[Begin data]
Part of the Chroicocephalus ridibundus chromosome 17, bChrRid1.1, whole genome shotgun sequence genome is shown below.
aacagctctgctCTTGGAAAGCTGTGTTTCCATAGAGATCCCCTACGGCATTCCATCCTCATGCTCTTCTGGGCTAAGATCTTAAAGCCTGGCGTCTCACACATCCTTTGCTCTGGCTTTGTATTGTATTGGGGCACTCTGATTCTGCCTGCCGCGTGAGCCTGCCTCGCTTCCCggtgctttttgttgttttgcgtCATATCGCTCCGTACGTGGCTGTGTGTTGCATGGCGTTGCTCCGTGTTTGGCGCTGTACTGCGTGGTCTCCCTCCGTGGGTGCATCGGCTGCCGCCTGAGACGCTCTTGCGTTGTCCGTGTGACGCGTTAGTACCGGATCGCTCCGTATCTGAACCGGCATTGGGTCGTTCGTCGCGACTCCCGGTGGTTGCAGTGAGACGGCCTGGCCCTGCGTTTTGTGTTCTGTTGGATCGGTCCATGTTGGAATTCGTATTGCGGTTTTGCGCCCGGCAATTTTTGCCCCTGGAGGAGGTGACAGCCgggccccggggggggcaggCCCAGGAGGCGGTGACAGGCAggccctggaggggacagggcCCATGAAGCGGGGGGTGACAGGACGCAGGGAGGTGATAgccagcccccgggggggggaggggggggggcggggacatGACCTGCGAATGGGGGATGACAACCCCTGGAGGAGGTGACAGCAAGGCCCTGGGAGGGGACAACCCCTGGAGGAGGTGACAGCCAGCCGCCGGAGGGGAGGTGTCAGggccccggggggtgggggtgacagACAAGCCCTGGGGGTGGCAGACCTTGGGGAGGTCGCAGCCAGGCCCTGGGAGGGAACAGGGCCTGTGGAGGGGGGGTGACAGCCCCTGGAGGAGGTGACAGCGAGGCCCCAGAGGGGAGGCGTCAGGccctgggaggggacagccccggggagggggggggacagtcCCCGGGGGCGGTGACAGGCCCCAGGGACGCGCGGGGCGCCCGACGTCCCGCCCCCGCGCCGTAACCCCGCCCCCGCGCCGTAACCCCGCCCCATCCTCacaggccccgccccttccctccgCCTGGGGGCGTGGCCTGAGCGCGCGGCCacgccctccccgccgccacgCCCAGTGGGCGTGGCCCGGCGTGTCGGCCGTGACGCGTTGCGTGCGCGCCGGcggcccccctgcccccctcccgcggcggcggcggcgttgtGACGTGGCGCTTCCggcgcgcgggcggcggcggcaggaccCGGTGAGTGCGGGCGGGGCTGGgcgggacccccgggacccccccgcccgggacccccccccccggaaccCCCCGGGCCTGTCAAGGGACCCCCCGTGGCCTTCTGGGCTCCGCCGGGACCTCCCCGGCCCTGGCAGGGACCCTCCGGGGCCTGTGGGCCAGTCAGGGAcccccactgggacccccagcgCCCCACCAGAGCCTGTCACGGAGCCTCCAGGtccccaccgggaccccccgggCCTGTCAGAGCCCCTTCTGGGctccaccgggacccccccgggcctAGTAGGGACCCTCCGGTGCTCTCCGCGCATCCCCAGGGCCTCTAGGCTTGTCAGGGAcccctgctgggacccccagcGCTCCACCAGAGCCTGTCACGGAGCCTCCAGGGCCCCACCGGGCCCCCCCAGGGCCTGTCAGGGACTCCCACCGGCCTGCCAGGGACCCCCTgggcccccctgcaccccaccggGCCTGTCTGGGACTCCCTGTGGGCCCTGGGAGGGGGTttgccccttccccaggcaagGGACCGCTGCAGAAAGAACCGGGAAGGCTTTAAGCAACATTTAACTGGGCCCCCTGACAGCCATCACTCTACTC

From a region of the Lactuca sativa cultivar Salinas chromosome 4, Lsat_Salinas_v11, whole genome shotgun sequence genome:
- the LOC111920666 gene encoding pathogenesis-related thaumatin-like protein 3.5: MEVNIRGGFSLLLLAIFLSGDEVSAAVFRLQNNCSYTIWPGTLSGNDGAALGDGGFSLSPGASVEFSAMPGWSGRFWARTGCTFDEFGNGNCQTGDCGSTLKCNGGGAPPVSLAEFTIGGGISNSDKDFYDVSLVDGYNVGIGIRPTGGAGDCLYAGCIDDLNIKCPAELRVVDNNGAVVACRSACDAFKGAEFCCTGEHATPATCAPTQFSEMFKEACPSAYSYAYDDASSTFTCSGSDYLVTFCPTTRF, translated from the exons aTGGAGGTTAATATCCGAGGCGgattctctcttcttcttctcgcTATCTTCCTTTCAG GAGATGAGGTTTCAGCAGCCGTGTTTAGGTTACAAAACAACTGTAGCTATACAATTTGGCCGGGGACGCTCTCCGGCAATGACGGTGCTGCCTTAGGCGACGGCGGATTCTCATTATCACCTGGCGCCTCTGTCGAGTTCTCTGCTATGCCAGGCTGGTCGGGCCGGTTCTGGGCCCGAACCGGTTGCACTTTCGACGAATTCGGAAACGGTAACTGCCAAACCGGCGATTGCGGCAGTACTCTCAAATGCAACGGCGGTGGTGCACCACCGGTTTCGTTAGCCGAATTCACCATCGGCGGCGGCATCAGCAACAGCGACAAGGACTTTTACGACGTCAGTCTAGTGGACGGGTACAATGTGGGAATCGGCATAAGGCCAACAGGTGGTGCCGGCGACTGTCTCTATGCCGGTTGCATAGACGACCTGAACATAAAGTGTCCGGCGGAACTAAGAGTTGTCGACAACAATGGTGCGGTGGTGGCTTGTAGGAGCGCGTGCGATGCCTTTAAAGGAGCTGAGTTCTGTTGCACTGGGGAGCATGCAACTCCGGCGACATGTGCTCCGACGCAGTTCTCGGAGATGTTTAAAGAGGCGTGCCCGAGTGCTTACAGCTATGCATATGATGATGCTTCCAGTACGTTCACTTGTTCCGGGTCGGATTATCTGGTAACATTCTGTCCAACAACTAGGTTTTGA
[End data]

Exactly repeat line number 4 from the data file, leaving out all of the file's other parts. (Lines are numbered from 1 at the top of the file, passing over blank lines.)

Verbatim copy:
- the LOC111920666 gene encoding pathogenesis-related thaumatin-like protein 3.5: MEVNIRGGFSLLLLAIFLSGDEVSAAVFRLQNNCSYTIWPGTLSGNDGAALGDGGFSLSPGASVEFSAMPGWSGRFWARTGCTFDEFGNGNCQTGDCGSTLKCNGGGAPPVSLAEFTIGGGISNSDKDFYDVSLVDGYNVGIGIRPTGGAGDCLYAGCIDDLNIKCPAELRVVDNNGAVVACRSACDAFKGAEFCCTGEHATPATCAPTQFSEMFKEACPSAYSYAYDDASSTFTCSGSDYLVTFCPTTRF, translated from the exons aTGGAGGTTAATATCCGAGGCGgattctctcttcttcttctcgcTATCTTCCTTTCAG GAGATGAGGTTTCAGCAGCCGTGTTTAGGTTACAAAACAACTGTAGCTATACAATTTGGCCGGGGACGCTCTCCGGCAATGACGGTGCTGCCTTAGGCGACGGCGGATTCTCATTATCACCTGGCGCCTCTGTCGAGTTCTCTGCTATGCCAGGCTGGTCGGGCCGGTTCTGGGCCCGAACCGGTTGCACTTTCGACGAATTCGGAAACGGTAACTGCCAAACCGGCGATTGCGGCAGTACTCTCAAATGCAACGGCGGTGGTGCACCACCGGTTTCGTTAGCCGAATTCACCATCGGCGGCGGCATCAGCAACAGCGACAAGGACTTTTACGACGTCAGTCTAGTGGACGGGTACAATGTGGGAATCGGCATAAGGCCAACAGGTGGTGCCGGCGACTGTCTCTATGCCGGTTGCATAGACGACCTGAACATAAAGTGTCCGGCGGAACTAAGAGTTGTCGACAACAATGGTGCGGTGGTGGCTTGTAGGAGCGCGTGCGATGCCTTTAAAGGAGCTGAGTTCTGTTGCACTGGGGAGCATGCAACTCCGGCGACATGTGCTCCGACGCAGTTCTCGGAGATGTTTAAAGAGGCGTGCCCGAGTGCTTACAGCTATGCATATGATGATGCTTCCAGTACGTTCACTTGTTCCGGGTCGGATTATCTGGTAACATTCTGTCCAACAACTAGGTTTTGA